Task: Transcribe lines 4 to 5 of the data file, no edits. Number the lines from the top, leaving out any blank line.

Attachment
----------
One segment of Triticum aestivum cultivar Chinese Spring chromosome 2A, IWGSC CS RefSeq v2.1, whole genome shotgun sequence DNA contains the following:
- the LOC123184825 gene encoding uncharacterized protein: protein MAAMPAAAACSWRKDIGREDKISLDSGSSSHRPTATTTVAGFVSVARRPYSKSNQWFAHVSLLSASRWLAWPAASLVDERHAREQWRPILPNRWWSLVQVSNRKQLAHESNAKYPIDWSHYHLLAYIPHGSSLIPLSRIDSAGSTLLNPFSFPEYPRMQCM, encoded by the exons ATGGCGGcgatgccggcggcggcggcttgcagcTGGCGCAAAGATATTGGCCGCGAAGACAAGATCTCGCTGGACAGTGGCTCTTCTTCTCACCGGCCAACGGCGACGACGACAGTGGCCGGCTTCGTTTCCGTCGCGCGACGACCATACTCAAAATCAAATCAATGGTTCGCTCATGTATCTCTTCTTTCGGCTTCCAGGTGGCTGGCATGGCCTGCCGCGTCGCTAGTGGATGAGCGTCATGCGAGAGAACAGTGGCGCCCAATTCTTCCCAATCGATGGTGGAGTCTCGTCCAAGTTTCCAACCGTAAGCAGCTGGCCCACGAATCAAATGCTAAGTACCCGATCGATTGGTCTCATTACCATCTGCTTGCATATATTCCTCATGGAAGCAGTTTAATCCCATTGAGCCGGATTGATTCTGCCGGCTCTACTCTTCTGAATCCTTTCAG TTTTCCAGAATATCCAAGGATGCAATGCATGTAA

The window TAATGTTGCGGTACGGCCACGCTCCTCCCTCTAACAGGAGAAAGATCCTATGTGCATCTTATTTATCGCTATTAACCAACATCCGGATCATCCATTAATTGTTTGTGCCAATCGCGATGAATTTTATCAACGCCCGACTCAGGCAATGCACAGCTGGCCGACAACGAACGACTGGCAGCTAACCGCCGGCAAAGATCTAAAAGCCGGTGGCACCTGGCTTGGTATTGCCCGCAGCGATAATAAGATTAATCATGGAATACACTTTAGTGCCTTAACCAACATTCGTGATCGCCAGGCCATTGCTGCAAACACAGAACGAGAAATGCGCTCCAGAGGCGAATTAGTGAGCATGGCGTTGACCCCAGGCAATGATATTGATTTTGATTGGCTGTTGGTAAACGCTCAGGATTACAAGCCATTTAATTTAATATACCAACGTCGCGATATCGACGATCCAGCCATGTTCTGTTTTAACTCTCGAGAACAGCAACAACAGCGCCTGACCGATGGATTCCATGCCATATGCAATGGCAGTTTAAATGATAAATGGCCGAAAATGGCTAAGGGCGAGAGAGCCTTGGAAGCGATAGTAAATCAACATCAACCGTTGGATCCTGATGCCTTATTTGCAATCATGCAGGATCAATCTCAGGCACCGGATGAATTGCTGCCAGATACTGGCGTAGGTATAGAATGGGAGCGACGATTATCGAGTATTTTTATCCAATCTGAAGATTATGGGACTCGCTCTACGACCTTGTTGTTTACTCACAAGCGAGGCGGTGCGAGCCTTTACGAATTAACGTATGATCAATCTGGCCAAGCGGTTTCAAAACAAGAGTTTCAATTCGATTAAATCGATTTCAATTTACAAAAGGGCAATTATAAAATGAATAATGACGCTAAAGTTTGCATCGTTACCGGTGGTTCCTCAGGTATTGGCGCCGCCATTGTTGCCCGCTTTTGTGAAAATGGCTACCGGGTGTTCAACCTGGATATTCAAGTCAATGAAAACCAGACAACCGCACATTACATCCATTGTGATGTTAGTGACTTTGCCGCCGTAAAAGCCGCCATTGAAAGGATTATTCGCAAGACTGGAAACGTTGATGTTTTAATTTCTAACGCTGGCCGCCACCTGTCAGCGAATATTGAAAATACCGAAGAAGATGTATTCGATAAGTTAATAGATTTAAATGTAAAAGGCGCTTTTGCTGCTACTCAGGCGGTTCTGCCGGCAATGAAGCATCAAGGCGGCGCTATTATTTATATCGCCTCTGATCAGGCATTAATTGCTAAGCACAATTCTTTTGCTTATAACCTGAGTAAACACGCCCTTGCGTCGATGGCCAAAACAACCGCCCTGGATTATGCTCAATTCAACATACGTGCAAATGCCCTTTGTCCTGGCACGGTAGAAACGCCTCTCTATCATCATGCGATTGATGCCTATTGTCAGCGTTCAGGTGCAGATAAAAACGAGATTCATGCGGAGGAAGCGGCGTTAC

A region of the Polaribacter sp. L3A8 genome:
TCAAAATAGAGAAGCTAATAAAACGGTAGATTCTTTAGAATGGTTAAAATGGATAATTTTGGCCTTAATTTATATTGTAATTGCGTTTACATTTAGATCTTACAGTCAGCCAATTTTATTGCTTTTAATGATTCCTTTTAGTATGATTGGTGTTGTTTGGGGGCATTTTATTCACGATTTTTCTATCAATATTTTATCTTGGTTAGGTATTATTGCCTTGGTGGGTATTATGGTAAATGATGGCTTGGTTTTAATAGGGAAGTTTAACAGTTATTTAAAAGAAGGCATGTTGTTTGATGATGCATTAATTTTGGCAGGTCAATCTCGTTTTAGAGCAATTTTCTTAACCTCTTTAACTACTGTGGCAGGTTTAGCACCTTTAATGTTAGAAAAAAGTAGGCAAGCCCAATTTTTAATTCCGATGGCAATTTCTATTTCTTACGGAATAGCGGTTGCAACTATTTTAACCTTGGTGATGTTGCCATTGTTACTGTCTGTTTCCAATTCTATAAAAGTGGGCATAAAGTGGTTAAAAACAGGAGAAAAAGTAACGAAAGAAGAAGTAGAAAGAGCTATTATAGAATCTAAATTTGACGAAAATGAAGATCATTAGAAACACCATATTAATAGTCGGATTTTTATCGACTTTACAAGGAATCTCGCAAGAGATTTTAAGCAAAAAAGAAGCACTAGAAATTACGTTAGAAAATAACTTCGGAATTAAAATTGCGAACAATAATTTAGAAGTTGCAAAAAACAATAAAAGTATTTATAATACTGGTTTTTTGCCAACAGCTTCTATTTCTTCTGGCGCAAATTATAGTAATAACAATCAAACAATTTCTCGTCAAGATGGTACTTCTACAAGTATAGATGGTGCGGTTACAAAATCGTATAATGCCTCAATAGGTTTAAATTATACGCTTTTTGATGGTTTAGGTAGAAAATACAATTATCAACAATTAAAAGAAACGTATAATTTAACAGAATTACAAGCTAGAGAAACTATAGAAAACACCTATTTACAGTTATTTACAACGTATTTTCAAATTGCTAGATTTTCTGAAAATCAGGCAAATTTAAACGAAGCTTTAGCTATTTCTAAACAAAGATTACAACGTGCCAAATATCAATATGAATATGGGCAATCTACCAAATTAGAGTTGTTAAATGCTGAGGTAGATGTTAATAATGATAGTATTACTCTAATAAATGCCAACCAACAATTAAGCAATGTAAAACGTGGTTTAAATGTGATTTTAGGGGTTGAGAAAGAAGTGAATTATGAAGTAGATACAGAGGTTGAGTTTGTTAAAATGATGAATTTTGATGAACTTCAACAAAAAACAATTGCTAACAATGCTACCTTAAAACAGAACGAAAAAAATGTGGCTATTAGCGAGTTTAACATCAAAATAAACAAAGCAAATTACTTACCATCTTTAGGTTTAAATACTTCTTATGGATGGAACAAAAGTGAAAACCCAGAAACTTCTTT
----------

A region of the Polaribacter sp. L3A8 genome:
TCAAAATAGAGAAGCTAATAAAACGGTAGATTCTTTAGAATGGTTAAAATGGATAATTTTGGCCTTAATTTATATTGTAATTGCGTTTACATTTAGATCTTACAGTCAGCCAATTTTATTGCTTTTAATGATTCCTTTTAGTATGATTGGTGTTGTTTGGGGGCATTTTATTCACGATTTTTCTATCAATATTTTATCTTGGTTAGGTATTATTGCCTTGGTGGGTATTATGGTAAATGATGGCTTGGTTTTAATAGGGAAGTTTAACAGTTATTTAAAAGAAGGCATGTTGTTTGATGATGCATTAATTTTGGCAGGTCAATCTCGTTTTAGAGCAATTTTCTTAACCTCTTTAACTACTGTGGCAGGTTTAGCACCTTTAATGTTAGAAAAAAGTAGGCAAGCCCAATTTTTAATTCCGATGGCAATTTCTATTTCTTACGGAATAGCGGTTGCAACTATTTTAACCTTGGTGATGTTGCCATTGTTACTGTCTGTTTCCAATTCTATAAAAGTGGGCATAAAGTGGTTAAAAACAGGAGAAAAAGTAACGAAAGAAGAAGTAGAAAGAGCTATTATAGAATCTAAATTTGACGAAAATGAAGATCATTAGAAACACCATATTAATAGTCGGATTTTTATCGACTTTACAAGGAATCTCGCAAGAGATTTTAAGCAAAAAAGAAGCACTAGAAATTACGTTAGAAAATAACTTCGGAATTAAAATTGCGAACAATAATTTAGAAGTTGCAAAAAACAATAAAAGTATTTATAATACTGGTTTTTTGCCAACAGCTTCTATTTCTTCTGGCGCAAATTATAGTAATAACAATCAAACAATTTCTCGTCAAGATGGTACTTCTACAAGTATAGATGGTGCGGTTACAAAATCGTATAATGCCTCAATAGGTTTAAATTATACGCTTTTTGATGGTTTAGGTAGAAAATACAATTATCAACAATTAAAAGAAACGTATAATTTAACAGAATTACAAGCTAGAGAAACTATAGAAAACACCTATTTACAGTTATTTACAACGTATTTTCAAATTGCTAGATTTTCTGAAAATCAGGCAAATTTAAACGAAGCTTTAGCTATTTCTAAACAAAGATTACAACGTGCCAAATATCAATATGAATATGGGCAATCTACCAAATTAGAGTTGTTAAATGCTGAGGTAGATGTTAATAATGATAGTATTACTCTAATAAATGCCAACCAACAATTAAGCAATGTAAAACGTGGTTTAAATGTGATTTTAGGGGTTGAGAAAGAAGTGAATTATGAAGTAGATACAGAGGTTGAGTTTGTTAAAATGATGAATTTTGATGAACTTCAACAAAAAACAATTGCTAACAATGCTACCTTAAAACAGAACGAAAAAAATGTGGCTATTAGCGAGTTTAACATCAAAATAAACAAAGCAAATTACTTACCATCTTTAGGTTTAAATACTTCTTATGGATGGAACAAAAGTGAAAACCCAGAAACTTCTTT